Scientists Can Predict Psychotic Illness in Youth
Scientists can predict psychotic illness in up to 80 percent of high-risk youth according to a study by the National Institute of Mental Health.
Akinso: Scientists can predict psychotic illness in up to 80 percent of high-risk youth according to a study by the National Institute of Mental Health. Youth who are going to develop psychosis can be identified before their illness becomes full-blown 35 percent of the time if they meet widely accepted criteria for risk, but that figure rises to 65 to 80 percent if they have certain combinations of risk factors. Dr. Robert Heinssen, the study's principal investigator, breaks down the focus of the study.
Heinssen: This study focuses on our ability to predict individuals who are at highest risk for developing a psychotic disorder within a timeframe that actually can inform clinical decision making. So prior to this study the best predictor of who is going to go on to develop psychosis was family history of psychotic illness. If you had a first degree relative, that being either a parent or a sibling who had a psychotic disorder, your risk was somewhere between 10 and 12 percent over the course of a lifetime. With this study we use a set of clinical indicators that are evaluated in a structured diagnostic interview and we found that individuals who meet these clinical characteristics have a 35 percent risk of developing psychosis over a 30 month interval. So we've been able to triple the predictive accuracy with this new instrument and we've been able to clarify the risk window from a timeframe of decades to a timeframe measured in months.
Akinso: Dr. Heinssen said knowing what the combinations of risk factors are can help scientists predict who is likely to develop the illnesses within two to three years with the same accuracy that other kinds of risk factors can predict major medical diseases.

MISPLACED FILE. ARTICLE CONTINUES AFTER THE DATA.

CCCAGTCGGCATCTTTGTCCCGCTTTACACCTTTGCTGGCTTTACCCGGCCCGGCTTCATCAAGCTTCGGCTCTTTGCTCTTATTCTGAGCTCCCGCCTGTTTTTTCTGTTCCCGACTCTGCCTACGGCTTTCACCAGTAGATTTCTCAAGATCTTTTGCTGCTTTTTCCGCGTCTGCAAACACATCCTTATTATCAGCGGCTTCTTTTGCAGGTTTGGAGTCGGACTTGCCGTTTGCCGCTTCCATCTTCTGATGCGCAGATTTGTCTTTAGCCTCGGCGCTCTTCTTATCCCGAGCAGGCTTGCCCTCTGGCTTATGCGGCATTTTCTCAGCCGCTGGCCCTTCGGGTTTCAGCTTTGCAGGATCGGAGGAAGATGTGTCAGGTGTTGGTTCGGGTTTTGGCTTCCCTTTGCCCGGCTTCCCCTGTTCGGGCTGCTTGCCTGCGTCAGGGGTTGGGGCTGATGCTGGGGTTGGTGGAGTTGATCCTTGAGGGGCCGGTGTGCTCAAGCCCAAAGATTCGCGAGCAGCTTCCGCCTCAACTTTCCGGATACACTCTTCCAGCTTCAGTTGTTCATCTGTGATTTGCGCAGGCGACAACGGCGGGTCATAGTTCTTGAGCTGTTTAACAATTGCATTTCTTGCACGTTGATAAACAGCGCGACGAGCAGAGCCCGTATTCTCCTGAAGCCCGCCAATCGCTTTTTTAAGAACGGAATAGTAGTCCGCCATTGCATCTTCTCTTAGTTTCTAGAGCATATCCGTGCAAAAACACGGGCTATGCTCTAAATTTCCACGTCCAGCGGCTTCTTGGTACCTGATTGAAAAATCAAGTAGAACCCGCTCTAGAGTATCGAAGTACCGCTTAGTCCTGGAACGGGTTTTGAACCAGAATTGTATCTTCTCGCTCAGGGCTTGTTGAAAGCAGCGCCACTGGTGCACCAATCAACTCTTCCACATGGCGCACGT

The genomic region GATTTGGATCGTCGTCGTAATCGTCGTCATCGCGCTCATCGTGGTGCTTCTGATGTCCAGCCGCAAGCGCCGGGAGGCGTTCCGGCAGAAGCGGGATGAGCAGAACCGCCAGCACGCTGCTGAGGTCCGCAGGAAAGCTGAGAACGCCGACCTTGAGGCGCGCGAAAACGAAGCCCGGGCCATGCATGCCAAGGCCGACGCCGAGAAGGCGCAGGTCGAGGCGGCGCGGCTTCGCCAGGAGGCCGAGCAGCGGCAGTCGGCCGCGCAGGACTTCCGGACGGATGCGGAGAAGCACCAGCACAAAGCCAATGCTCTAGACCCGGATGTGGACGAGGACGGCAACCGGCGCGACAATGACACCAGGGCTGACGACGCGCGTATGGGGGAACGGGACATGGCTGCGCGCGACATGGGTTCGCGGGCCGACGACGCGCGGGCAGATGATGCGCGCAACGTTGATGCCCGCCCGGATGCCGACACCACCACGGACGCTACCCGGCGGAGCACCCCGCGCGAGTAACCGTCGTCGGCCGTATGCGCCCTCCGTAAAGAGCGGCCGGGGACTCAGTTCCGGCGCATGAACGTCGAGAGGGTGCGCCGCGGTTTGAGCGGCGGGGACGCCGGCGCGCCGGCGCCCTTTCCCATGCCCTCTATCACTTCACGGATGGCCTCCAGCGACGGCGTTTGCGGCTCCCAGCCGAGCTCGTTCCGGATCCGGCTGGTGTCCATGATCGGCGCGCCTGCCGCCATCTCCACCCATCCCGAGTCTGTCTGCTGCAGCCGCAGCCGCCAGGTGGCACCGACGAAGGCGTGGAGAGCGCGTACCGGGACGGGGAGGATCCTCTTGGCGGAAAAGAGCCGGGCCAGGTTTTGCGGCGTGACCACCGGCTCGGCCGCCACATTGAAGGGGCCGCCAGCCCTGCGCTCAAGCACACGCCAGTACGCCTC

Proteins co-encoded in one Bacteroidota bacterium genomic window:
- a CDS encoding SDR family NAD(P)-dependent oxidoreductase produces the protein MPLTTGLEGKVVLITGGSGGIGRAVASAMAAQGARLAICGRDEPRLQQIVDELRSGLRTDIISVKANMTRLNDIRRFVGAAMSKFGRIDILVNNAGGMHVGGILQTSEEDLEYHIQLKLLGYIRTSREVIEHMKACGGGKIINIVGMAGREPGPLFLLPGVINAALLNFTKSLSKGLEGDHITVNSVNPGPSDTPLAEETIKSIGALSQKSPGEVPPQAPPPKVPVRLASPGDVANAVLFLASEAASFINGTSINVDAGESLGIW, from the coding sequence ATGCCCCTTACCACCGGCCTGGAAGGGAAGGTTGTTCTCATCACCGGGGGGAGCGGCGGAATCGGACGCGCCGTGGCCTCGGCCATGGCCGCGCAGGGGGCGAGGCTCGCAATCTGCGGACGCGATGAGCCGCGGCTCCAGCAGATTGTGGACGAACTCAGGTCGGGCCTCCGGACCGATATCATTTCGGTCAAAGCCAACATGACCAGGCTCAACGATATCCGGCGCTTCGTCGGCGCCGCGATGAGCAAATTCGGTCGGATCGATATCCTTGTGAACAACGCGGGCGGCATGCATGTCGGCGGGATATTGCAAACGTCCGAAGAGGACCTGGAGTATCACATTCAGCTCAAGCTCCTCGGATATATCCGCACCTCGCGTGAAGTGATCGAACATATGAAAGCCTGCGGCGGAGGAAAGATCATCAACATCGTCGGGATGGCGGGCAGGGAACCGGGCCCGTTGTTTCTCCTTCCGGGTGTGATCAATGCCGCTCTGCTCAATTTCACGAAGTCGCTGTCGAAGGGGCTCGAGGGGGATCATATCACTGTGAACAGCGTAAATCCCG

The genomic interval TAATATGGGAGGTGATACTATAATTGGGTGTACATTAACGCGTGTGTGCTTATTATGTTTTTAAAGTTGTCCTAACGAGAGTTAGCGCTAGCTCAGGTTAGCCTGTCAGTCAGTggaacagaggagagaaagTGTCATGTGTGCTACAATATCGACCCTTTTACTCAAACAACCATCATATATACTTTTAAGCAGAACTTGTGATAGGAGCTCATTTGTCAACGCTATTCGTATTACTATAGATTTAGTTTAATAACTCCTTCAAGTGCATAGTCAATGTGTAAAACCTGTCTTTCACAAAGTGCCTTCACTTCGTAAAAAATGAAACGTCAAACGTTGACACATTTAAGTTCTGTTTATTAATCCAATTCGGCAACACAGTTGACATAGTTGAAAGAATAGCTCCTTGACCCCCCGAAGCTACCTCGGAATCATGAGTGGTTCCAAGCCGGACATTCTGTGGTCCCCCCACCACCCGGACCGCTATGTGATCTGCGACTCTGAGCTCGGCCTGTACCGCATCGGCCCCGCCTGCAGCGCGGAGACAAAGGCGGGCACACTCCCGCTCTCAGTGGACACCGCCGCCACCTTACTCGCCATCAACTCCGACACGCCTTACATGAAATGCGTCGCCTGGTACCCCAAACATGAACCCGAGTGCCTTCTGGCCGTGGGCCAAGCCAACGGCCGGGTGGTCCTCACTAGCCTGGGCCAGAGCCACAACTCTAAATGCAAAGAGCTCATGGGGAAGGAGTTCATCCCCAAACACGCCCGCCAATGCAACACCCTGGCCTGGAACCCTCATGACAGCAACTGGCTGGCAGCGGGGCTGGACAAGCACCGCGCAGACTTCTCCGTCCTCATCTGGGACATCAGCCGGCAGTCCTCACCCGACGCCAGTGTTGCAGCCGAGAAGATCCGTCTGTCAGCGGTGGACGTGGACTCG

Heinssen: So the criteria that have been tested are the presence of what's called attenuated positive symptoms. So these would be changes in thinking and communication that would be seen as milder forms of the types of disturbances that we see in active psychosis. So for example unusual thoughts, suspiciousness and paranoia, disorganized communication. Those would all be examples. At a given level of severity, at a given timeframe, we would say that the person has stepped out of the normal range of experience on these dimensions and now is in a precarious risk state that we would want to monitor carefully to see whether that progressed further. Additional ways that you could be in this risk state are if you had a family history of psychosis similar to what I was describing before. But on top of that you've had a significant functional decline over the preceding 12 months. So you've experienced noticeable changes in your ability to take care of yourself or to perform your roles as either a student or a worker that would be another root to this.
Akinso: The other combinations of risk factors that predicted psychosis were past or current drug abuse, and the deteriorating of one's social functioning. According to Dr. Heinssen research shows that intervention during the early stages of psychosis improves outcomes, but it is not yet clear if even earlier intervention, before a psychotic illness develops, is effective. Dr. Heinssen emphasizes that researchers now have the tool that actually has value for clinical practice today.
Heinssen: If a young person presents at a clinic and they are evaluated using the structure diagnostic interview and are found to be in this risk state, what it tells us is that you can treat the symptoms that they present with that have existing therapies associated with them.
Akinso: Dr. Heinssen added that once researchers identify people as being high risk, they have a very good chance of knowing whether or not they're likely to develop a serious mental disorder like schizophrenia and that, if they do, it will happen fairly quickly. This is Wally Akinso at the National Institutes of Health Bethesda Maryland.
About This Audio Report
Reporter: Wally Akinso
Sound Bite: Dr. Robert Heinssen
Topic: Psychotic illness